Today we’re going to look at the most abstract of the variations – Variation 2: Aggressive. For this one, I have put the pdf and the mp3 here at the top so that you can listen first and try to figure out what is going on:

At first glance/listen, this may seem a very strange variation with little to no connection to the Sousa, but actually it is very carefully constructed from just one motive:

The easiest way to see this is in the harmony. If you look at measure 86, you can see two chords (ignoring the original note) – one of them is quite crunchy, and the other is a 9th chord (D9) – I’ve gathered them in the example below:

So the crunchy chord (which derives from stuff in the beginning) and the 9th chord (which comes from the Sousa in Figure 1 – F-A-C-[Eb]-G is just transposed down to D-F#-A-C-E) are played by the quintet in alternation throughout this variation. Sometimes I shift things around, but we always return to these two chords (although the “Crunchy” chord gets transposed up a third by the end – the intervals remain the same, though). From a harmonic viewpoint, it’s the simplest variation by far.

Rhythm is the real driving force behind this part of the piece, and it follows a similarly simple pattern that is derived from that Sousa fragment. If you count the eighth notes of that pattern, you get 3,2,1,3,3,9. Now look at measure 86 again…we can see that the notes are grouped by that pattern (first a group of 3, then 2, then 1…etc.). The harmony changes from the first to the second chord and back each time the group changes. After we go through once, I started to combine two at a time. Starting at measure 89, we have a set of 5 (3+2), then 4 (1+3), then 12 (3+9). Math is fun! Why did I do that, though…why not keep going with the original pattern? I decided, after the very aggressive and quickly changing first cycle, to give the listener a little more time to digest the two chords, and to give myself the opportunity for more breathing space in terms of dynamics and pitch alterations. It is no coincidence that the chords start moving within the groupings there.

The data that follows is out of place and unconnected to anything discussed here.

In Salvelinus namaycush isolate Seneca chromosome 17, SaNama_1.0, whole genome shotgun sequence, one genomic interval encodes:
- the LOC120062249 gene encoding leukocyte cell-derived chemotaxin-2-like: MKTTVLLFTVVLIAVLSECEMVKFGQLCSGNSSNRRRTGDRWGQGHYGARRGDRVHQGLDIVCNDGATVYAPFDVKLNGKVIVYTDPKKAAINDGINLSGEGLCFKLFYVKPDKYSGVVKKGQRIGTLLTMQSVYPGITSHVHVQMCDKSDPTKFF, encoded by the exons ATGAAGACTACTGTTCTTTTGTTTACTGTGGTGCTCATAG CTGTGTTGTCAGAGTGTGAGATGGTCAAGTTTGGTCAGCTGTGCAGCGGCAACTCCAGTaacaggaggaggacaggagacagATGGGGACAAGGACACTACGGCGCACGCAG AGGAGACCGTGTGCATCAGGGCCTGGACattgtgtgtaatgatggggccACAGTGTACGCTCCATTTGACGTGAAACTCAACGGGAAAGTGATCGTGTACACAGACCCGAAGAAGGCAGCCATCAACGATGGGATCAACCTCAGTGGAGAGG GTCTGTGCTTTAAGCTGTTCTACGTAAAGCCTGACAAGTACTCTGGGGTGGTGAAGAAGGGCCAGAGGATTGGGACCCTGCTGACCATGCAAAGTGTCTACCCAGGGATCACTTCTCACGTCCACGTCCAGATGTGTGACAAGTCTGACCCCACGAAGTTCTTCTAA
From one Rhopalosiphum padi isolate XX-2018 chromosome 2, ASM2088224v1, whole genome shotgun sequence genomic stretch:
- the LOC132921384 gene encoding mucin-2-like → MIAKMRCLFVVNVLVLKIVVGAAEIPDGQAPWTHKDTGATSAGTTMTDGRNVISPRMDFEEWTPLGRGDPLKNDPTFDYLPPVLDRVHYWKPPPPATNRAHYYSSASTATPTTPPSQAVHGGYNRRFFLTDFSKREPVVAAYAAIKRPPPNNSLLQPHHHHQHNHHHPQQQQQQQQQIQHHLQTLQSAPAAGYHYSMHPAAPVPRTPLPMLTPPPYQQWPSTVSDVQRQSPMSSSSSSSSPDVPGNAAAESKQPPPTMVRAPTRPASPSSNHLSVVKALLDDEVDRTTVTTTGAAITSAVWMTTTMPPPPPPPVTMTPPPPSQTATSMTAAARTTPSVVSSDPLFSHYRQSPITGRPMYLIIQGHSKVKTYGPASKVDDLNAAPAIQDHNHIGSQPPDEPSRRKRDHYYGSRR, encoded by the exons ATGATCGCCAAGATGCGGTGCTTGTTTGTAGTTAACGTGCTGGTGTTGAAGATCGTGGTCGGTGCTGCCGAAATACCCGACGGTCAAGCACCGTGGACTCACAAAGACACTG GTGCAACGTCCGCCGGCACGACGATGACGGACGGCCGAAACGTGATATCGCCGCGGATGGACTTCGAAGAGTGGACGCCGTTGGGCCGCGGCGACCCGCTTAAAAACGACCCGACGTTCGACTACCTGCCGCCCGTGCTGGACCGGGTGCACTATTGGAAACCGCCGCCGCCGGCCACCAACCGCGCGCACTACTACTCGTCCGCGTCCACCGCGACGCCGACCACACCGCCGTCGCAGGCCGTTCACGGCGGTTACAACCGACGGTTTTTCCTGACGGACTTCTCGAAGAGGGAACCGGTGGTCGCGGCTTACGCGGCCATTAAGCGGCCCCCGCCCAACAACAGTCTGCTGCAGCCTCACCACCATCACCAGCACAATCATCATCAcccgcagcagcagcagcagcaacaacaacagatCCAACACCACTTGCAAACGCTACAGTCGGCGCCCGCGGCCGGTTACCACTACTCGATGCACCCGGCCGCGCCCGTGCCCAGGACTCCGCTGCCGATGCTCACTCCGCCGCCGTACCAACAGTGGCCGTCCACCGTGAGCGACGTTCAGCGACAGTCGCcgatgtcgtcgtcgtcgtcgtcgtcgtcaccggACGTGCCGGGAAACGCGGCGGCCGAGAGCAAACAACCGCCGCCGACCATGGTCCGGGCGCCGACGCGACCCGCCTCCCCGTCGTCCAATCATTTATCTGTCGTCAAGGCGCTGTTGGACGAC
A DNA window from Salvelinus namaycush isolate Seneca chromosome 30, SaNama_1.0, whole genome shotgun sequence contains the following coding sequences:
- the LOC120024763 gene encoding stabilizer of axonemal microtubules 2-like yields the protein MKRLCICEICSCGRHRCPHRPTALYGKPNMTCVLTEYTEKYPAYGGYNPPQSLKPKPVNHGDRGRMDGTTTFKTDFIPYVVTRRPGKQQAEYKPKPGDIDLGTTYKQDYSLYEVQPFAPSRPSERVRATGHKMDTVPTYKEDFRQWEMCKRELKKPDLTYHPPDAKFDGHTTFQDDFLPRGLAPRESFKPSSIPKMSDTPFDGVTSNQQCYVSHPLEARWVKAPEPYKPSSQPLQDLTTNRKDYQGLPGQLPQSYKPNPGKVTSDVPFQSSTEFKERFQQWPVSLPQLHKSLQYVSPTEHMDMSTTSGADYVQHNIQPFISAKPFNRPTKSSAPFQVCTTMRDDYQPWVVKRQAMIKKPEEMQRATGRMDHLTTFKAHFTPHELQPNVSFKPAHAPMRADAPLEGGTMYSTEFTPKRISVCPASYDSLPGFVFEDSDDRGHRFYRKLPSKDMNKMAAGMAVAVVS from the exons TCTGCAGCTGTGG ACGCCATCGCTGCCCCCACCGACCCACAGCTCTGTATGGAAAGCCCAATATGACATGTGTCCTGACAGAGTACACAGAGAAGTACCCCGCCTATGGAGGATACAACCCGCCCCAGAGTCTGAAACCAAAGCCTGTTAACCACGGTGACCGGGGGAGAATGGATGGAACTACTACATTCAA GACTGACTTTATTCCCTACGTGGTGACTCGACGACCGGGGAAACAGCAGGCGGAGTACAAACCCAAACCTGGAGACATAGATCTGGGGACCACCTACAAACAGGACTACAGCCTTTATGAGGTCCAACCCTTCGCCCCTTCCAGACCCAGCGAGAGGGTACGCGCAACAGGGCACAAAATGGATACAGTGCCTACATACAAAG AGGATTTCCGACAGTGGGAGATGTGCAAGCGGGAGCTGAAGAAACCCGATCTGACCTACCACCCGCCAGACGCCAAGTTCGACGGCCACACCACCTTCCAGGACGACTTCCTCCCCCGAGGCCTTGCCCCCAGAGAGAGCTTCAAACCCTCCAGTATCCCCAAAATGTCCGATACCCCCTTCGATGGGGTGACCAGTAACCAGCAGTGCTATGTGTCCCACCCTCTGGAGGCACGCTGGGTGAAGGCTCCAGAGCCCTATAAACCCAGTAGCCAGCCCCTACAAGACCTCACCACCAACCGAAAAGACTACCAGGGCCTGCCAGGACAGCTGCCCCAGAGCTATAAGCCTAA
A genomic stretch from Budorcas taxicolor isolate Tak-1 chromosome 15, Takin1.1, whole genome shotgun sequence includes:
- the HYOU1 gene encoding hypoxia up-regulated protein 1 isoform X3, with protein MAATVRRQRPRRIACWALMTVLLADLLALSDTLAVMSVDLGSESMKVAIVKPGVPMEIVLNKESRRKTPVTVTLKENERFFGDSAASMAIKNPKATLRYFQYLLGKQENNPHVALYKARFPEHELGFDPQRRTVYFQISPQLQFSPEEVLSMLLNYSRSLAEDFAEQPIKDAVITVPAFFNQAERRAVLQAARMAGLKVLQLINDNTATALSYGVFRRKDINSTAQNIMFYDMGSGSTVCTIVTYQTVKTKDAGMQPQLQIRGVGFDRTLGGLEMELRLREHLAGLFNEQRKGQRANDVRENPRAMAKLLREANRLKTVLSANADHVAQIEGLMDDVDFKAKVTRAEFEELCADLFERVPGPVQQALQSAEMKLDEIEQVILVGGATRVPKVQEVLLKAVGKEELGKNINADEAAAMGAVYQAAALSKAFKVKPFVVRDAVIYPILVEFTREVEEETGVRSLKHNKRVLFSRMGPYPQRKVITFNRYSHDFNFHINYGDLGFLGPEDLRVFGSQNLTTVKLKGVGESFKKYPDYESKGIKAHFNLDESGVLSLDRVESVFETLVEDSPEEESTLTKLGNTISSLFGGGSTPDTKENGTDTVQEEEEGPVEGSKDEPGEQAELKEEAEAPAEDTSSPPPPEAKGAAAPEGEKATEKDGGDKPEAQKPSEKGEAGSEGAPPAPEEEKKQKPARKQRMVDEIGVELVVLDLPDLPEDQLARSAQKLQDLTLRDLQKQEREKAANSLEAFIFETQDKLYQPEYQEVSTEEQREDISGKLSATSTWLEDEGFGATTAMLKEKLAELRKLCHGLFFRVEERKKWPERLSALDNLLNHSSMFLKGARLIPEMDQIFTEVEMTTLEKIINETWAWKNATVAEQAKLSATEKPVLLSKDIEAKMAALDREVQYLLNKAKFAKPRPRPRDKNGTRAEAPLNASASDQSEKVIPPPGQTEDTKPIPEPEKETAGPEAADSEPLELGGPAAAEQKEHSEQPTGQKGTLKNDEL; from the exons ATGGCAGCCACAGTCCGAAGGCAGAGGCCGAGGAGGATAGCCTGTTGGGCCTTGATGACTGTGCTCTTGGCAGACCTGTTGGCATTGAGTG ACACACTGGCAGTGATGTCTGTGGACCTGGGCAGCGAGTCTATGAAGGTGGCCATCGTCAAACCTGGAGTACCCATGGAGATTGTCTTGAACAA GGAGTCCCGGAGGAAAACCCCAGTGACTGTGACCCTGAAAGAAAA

After that second set, which ends in measure 92, I combine again, starting with 6 (3+2+1), then 7 (1+3+3), then 15 (3+3+9). Again, the patterns are being lengthened, and I’m playing with the pitches of the chords more extensively. The next section is interesting because I made a mistake when I was writing it (that I ended up keeping because I liked it). If you look at the second trumpet part in measure 98, the groupings seem to be 3+2+3+9. I started using alternating numbers to dictate the number of rests…but I used 2 twice. I think that this goes to show that, while sets and sequences and rules can be interesting, sometimes what comes from (inadvertently) breaking the rules can be advantageous.

The five instruments are also staggered during this section, so you get a nice interplay of crescendos and accents throughout (and they, combined with the order of the entrances of the instruments, give this section its shape and color). It suffers a bit of a breakdown in measure 108, where individual notes pop out of the texture thanks to accents that don’t follow the rhythmic pattern, and this leads into the last section.

Here (measure 110), the quintet regroups and alternates (maybe I should title this variation “Alternating Aggression” instead) between a burst of sound, and a rhythmically dense and complicated sounding cluster, which proves too complex for what has been a very eighth-note oriented variation and leads to a complete dissolution…leaving only a D-C# alternation (again!) in the first trumpet. That D-C# could easily lead into the theme (it is how it begins, after all), but instead leads into every composer’s favorite go-to contrapuntal device…the fugue!

I’ll talk about it (and the chorale that bookends the theme) next time! Please comment and let me know what you think – I’m interested in whether knowing about the numeric underpinning of the variation makes it more or less interesting to listen to!

PS – I’m trying to come up with a name that is an anagram of Washington Post and sounds sort of whimsical. What I have so far is:

Awnings Hotspot, Tango Townships, Whatnots Posing, Wingspans Tooth. Leave me a comment and let me know which one you favor (or a completely different one…) – let’s crowdsource this title!!